A library of more than hundred NPCs, some of which are found in rhizomes, Alpinia officinarum, Curcuma longa and Zingiber officinale (ginger), was prepared to identify molecules that could potentially bind to and inhibit Mpro. The 3D structures compounds with hydrogen atoms were generated using ACD Chemsketch 2021.2.1 [37] and energy minimized atomic coordinates were saved. The file format conversions to 3D sdf or PDBQT were done by Openbabel [38]. Crystal structure of Mpro (PDB ID: 6Y2F) was downloaded from Protein Data Bank (PDB) [39]. The protein PDBQT was prepared using Graphical User Interface program Autodock tools (ADT) and was assigned polar hydrogens, united atom Kollman charges, solvation parameters and fragmental volumes to the protein [31]. A three-dimensional grid, encompassing the receptor substrate binding pocket, was defined with center at (X, Y, Z) (10.2Å, 1.6Å, 21.8Å) and box dimensions (X, Y, Z) (30Å, 30Å, 30Å). The prepared molecules were docked against Mpro using Autodock vina with an exhaustiveness of 10 employing iterative local search global optimizer [30]. AutoDock vina generated ten different conformations for each ligand. All the compounds were docked using the same docking parameters to generate log and output files containing binding energies of compound with Mpro. Generated output poses are viewed using AutoDock tools, Pymol [40] and Biovia [41]. The pose with lowest energy of binding was extracted and aligned with receptor structure for further analysis. The ligands having less than -6.5 kcal/mol binding affinities were re-ranked using FlexX [32]. The same PDB file was used during docking in FlexX, and the crystallographic ligand was defined as the docking site. The docking pocket of the enzyme was defined around the bound reference ligand having a radius of 9Å. The maximum number of poses was set to 200 and top 10 poses were extracted and saved. Hyde calculations were done on each output pose [33]. The docked poses were analyzed using in-built visual interfaces, FlexX, Pymol and Biovia for further analysis and making figures. The top five docked compounds were analyzed for predicting their drug-likeness and ADME (absorption, distribution, metabolism and excretion) properties using Swiss ADME [36].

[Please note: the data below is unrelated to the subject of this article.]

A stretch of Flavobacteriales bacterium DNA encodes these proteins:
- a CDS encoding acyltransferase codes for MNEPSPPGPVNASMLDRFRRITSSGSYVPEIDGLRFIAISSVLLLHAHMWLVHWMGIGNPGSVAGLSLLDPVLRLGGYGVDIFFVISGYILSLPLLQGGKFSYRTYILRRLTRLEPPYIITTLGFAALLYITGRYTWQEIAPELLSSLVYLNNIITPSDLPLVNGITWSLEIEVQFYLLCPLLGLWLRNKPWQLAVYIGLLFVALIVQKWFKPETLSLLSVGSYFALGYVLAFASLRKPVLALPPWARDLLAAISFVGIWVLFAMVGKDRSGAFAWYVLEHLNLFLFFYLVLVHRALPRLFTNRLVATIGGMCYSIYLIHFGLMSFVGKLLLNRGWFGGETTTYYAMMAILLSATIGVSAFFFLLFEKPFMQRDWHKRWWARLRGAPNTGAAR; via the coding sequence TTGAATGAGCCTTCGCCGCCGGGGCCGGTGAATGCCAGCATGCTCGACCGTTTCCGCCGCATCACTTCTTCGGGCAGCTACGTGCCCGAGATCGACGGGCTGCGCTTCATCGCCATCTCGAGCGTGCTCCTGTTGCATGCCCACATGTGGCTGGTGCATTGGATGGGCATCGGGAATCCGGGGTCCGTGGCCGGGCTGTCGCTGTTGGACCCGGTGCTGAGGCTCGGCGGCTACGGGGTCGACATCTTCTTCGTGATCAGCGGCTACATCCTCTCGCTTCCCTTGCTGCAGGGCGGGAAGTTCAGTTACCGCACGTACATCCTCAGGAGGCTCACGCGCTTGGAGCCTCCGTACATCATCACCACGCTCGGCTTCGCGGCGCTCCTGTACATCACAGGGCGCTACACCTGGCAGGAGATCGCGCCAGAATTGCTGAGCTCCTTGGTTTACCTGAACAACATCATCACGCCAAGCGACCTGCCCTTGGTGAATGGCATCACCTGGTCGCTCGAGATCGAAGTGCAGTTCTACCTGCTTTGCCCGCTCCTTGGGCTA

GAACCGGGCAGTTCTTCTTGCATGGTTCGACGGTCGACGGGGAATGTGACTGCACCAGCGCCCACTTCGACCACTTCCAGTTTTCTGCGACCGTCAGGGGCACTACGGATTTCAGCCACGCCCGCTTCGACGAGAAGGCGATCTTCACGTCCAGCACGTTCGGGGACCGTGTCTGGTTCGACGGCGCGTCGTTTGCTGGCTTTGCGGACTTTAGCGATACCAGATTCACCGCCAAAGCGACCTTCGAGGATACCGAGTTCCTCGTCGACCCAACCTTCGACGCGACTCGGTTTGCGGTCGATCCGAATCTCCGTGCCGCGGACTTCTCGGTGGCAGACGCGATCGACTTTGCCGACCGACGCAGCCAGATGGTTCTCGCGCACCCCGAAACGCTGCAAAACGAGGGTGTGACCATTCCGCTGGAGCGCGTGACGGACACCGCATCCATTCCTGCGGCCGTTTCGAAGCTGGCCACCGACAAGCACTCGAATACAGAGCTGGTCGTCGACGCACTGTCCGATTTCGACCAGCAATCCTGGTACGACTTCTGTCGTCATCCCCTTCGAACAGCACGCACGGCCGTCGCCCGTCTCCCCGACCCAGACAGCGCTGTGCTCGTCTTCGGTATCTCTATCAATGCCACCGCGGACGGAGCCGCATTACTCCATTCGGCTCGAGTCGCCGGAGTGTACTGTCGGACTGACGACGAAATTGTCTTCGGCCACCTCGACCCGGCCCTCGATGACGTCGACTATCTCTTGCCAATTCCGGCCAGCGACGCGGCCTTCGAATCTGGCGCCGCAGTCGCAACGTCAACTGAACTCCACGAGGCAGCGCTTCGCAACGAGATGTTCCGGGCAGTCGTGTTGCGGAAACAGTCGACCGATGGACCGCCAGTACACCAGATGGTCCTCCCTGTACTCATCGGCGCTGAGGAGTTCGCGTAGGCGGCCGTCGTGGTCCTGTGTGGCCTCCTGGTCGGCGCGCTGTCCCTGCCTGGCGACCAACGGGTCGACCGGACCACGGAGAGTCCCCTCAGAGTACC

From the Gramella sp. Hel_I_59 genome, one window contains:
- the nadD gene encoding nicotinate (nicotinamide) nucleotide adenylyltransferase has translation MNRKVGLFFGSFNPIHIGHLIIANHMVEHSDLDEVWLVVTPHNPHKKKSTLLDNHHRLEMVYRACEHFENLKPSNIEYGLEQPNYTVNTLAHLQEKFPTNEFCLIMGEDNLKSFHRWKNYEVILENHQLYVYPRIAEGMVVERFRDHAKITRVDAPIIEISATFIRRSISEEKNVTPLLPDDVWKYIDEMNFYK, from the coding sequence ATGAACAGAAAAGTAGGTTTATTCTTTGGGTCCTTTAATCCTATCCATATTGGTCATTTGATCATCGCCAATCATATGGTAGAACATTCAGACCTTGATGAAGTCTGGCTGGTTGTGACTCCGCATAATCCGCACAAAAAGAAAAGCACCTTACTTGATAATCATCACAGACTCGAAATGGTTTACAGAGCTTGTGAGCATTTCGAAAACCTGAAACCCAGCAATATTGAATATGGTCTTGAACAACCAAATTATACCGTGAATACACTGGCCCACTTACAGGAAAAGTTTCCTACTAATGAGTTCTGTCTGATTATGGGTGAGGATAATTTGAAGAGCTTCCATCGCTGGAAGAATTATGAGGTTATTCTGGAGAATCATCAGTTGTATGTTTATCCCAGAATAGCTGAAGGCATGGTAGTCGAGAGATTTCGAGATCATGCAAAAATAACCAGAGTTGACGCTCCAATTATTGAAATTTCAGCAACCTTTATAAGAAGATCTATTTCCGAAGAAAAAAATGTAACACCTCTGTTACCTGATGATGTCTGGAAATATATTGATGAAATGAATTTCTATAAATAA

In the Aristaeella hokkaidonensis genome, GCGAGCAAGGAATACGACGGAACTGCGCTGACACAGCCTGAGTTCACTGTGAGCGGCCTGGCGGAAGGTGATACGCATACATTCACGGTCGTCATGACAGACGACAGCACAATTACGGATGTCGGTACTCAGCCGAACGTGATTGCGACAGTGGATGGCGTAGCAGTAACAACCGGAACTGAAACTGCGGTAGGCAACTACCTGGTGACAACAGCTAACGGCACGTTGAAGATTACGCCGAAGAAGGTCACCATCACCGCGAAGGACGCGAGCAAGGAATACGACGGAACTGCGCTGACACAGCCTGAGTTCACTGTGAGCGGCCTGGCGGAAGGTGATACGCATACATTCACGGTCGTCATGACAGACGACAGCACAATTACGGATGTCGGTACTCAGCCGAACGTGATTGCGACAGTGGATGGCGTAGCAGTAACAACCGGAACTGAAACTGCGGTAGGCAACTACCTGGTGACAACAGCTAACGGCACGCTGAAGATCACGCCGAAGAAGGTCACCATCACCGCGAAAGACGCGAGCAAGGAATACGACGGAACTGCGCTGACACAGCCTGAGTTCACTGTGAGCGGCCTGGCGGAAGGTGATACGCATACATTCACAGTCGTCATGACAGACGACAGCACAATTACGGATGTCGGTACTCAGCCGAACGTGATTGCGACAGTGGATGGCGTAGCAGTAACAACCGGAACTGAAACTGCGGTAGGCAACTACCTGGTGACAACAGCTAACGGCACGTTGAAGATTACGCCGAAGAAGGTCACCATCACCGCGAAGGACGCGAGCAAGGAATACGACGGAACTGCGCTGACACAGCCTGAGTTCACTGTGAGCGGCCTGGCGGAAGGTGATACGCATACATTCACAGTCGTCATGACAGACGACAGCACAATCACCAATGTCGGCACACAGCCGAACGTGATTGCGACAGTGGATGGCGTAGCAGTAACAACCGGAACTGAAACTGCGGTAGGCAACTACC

The structures of the ten best ligands, having highest Gibbs free energy of binding (kJ/mol) using Hyde, are listed in Table 1. Our docking results show that the diaryl heptanoid class of compounds exhibit best binding affinities against Mpro. The size of these compounds fit in the Mpro binding cleft. The Hyde docking energy was calculated by addition of van der Waals force, bond energy, dissolve energy, electrostatic energy and internal energy [33]. The poses of each ligand were analyzed in the binding site for hydrogen bonded and van der Waals interactions and visualized by PyMOL v2.0 viewer [40]. These compounds were selected having free energy of binding less than -30 kJ/mol and Ligand Efficiency (LE) less than 0.21. Lower free energy of binding denotes lower binding affinity or stronger protein-ligand binding. The higher LE values denotes each ligand atom has favourable interactions with protein. Adg5 binds to Mpro exhibiting highest Hyde binding affinity of −45.7 kJ/mol and LE of 0.39 followed closely by adg4 and adg3 shown in Table 1. Adg31 has additional hydroxyl and methoxyl groups and has similar affinity but lower LE value 0.28 than the top three compounds. The four compounds have 1-10 nM binding affinities. Adg53 and adg46 have lower than -40 kJ/mol binding affinities within 100nM range and higher that 0.30 LE values. Adg28 and other compounds have lower LE values and affinities lying between -40 kJ/mol to -36 kJ/mol (100 nM-1 µM range).

Interactions in the Main Protease active site

The ligand binding cleft of Mpro is long and lies on the surface having volume of 720 Ǻ3 [42]. Figure 2 panel shows best docked poses of our top ten compounds in active site cavity on Mpro surface. The docked compounds lie within this volume (Figure 2).